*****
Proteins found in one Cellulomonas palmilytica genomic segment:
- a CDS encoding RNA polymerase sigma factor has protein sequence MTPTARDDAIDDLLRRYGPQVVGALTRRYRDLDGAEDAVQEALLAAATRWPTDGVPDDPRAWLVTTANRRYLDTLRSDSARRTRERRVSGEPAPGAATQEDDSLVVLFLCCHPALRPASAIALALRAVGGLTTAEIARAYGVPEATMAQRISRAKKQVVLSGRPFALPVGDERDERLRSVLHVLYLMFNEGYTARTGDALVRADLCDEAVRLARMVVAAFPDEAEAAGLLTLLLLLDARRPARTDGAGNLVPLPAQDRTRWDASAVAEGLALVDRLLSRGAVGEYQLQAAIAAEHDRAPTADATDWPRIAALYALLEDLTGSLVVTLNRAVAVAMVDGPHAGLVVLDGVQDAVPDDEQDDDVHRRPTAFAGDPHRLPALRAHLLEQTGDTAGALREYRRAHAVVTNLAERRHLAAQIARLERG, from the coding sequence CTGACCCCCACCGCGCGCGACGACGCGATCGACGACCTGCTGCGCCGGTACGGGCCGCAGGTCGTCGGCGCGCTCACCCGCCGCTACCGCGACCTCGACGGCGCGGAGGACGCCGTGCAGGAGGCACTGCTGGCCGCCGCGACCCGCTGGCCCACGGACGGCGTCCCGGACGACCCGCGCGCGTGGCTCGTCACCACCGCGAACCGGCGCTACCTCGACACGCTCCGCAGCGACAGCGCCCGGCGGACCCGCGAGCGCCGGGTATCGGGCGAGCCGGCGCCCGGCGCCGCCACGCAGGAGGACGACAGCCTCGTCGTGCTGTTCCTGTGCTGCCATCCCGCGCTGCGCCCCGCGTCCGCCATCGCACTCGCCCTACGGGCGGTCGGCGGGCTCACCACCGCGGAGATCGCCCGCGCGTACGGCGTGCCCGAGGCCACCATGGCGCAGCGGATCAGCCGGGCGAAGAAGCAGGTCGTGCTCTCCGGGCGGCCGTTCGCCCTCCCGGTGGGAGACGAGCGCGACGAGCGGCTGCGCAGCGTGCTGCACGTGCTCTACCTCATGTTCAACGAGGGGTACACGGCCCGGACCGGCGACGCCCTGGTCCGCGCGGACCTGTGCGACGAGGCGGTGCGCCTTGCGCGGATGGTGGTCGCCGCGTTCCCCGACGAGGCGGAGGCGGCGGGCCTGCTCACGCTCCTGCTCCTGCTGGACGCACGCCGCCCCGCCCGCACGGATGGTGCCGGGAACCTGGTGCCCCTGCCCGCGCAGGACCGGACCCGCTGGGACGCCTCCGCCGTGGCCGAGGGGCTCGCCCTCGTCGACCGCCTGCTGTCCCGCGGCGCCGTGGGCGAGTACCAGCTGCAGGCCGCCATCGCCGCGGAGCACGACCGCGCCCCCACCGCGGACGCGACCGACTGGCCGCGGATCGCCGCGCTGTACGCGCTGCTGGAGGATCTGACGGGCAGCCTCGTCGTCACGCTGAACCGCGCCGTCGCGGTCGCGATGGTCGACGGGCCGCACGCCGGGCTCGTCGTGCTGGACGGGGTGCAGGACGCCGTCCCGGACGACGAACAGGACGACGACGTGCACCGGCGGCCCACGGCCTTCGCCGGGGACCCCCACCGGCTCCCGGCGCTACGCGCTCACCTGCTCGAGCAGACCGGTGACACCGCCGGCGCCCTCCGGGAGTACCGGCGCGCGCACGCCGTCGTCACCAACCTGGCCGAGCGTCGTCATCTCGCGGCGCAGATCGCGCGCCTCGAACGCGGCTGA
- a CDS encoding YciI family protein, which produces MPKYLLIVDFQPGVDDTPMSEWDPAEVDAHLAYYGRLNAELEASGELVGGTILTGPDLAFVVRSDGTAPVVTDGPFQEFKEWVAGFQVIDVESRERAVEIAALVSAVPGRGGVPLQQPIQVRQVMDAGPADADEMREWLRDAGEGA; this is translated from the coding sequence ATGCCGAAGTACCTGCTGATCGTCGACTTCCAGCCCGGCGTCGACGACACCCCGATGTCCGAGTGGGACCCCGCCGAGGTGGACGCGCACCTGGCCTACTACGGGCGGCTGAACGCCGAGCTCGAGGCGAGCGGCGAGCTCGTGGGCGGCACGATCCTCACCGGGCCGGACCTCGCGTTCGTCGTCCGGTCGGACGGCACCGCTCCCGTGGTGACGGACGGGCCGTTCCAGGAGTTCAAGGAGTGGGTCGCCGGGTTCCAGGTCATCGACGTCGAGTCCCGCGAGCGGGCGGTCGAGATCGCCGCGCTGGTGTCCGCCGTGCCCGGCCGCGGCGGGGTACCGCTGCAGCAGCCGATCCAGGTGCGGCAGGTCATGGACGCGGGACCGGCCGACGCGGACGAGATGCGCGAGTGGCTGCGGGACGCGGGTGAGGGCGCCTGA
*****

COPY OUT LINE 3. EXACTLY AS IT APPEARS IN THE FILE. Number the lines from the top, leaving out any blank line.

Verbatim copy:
- a CDS encoding YciI family protein, which produces MPKYLLIVDFQPGVDDTPMSEWDPAEVDAHLAYYGRLNAELEASGELVGGTILTGPDLAFVVRSDGTAPVVTDGPFQEFKEWVAGFQVIDVESRERAVEIAALVSAVPGRGGVPLQQPIQVRQVMDAGPADADEMREWLRDAGEGA; this is translated from the coding sequence ATGCCGAAGTACCTGCTGATCGTCGACTTCCAGCCCGGCGTCGACGACACCCCGATGTCCGAGTGGGACCCCGCCGAGGTGGACGCGCACCTGGCCTACTACGGGCGGCTGAACGCCGAGCTCGAGGCGAGCGGCGAGCTCGTGGGCGGCACGATCCTCACCGGGCCGGACCTCGCGTTCGTCGTCCGGTCGGACGGCACCGCTCCCGTGGTGACGGACGGGCCGTTCCAGGAGTTCAAGGAGTGGGTCGCCGGGTTCCAGGTCATCGACGTCGAGTCCCGCGAGCGGGCGGTCGAGATCGCCGCGCTGGTGTCCGCCGTGCCCGGCCGCGGCGGGGTACCGCTGCAGCAGCCGATCCAGGTGCGGCAGGTCATGGACGCGGGACCGGCCGACGCGGACGAGATGCGCGAGTGGCTGCGGGACGCGGGTGAGGGCGCCTGA